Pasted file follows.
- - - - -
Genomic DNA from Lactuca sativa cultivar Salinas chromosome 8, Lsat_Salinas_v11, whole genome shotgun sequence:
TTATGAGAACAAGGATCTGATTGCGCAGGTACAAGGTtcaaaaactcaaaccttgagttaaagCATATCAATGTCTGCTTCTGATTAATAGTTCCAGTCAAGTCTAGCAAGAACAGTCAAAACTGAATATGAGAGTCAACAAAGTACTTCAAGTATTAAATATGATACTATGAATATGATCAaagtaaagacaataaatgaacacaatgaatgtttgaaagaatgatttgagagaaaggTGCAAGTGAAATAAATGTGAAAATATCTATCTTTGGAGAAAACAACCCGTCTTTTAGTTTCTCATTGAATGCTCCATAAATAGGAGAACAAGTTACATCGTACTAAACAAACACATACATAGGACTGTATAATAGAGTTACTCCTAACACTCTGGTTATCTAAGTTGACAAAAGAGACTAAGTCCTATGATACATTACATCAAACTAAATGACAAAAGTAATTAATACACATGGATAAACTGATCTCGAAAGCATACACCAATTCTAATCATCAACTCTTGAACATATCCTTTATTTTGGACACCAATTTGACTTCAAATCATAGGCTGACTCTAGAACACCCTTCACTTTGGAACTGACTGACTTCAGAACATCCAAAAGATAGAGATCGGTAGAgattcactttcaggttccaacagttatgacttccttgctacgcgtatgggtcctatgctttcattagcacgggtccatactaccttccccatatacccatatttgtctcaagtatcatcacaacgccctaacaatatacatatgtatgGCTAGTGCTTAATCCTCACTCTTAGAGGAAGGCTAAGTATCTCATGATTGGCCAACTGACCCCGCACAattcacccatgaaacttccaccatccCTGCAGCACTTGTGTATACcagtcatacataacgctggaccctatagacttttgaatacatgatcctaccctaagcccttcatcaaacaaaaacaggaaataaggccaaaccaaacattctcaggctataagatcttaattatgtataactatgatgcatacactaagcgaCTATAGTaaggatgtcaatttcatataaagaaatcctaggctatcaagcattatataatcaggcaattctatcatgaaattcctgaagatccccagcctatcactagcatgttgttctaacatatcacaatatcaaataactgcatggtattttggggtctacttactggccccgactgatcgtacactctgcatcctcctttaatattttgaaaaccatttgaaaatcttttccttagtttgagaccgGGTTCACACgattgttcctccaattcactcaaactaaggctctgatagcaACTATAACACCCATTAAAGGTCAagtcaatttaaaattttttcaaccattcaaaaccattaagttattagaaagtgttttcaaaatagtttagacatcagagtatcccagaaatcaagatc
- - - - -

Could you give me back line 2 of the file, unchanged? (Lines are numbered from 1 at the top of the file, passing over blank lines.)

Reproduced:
TTATGAGAACAAGGATCTGATTGCGCAGGTACAAGGTtcaaaaactcaaaccttgagttaaagCATATCAATGTCTGCTTCTGATTAATAGTTCCAGTCAAGTCTAGCAAGAACAGTCAAAACTGAATATGAGAGTCAACAAAGTACTTCAAGTATTAAATATGATACTATGAATATGATCAaagtaaagacaataaatgaacacaatgaatgtttgaaagaatgatttgagagaaaggTGCAAGTGAAATAAATGTGAAAATATCTATCTTTGGAGAAAACAACCCGTCTTTTAGTTTCTCATTGAATGCTCCATAAATAGGAGAACAAGTTACATCGTACTAAACAAACACATACATAGGACTGTATAATAGAGTTACTCCTAACACTCTGGTTATCTAAGTTGACAAAAGAGACTAAGTCCTATGATACATTACATCAAACTAAATGACAAAAGTAATTAATACACATGGATAAACTGATCTCGAAAGCATACACCAATTCTAATCATCAACTCTTGAACATATCCTTTATTTTGGACACCAATTTGACTTCAAATCATAGGCTGACTCTAGAACACCCTTCACTTTGGAACTGACTGACTTCAGAACATCCAAAAGATAGAGATCGGTAGAgattcactttcaggttccaacagttatgacttccttgctacgcgtatgggtcctatgctttcattagcacgggtccatactaccttccccatatacccatatttgtctcaagtatcatcacaacgccctaacaatatacatatgtatgGCTAGTGCTTAATCCTCACTCTTAGAGGAAGGCTAAGTATCTCATGATTGGCCAACTGACCCCGCACAattcacccatgaaacttccaccatccCTGCAGCACTTGTGTATACcagtcatacataacgctggaccctatagacttttgaatacatgatcctaccctaagcccttcatcaaacaaaaacaggaaataaggccaaaccaaacattctcaggctataagatcttaattatgtataactatgatgcatacactaagcgaCTATAGTaaggatgtcaatttcatataaagaaatcctaggctatcaagcattatataatcaggcaattctatcatgaaattcctgaagatccccagcctatcactagcatgttgttctaacatatcacaatatcaaataactgcatggtattttggggtctacttactggccccgactgatcgtacactctgcatcctcctttaatattttgaaaaccatttgaaaatcttttccttagtttgagaccgGGTTCACACgattgttcctccaattcactcaaactaaggctctgatagcaACTATAACACCCATTAAAGGTCAagtcaatttaaaattttttcaaccattcaaaaccattaagttattagaaagtgttttcaaaatagtttagacatcagagtatcccagaaatcaagatc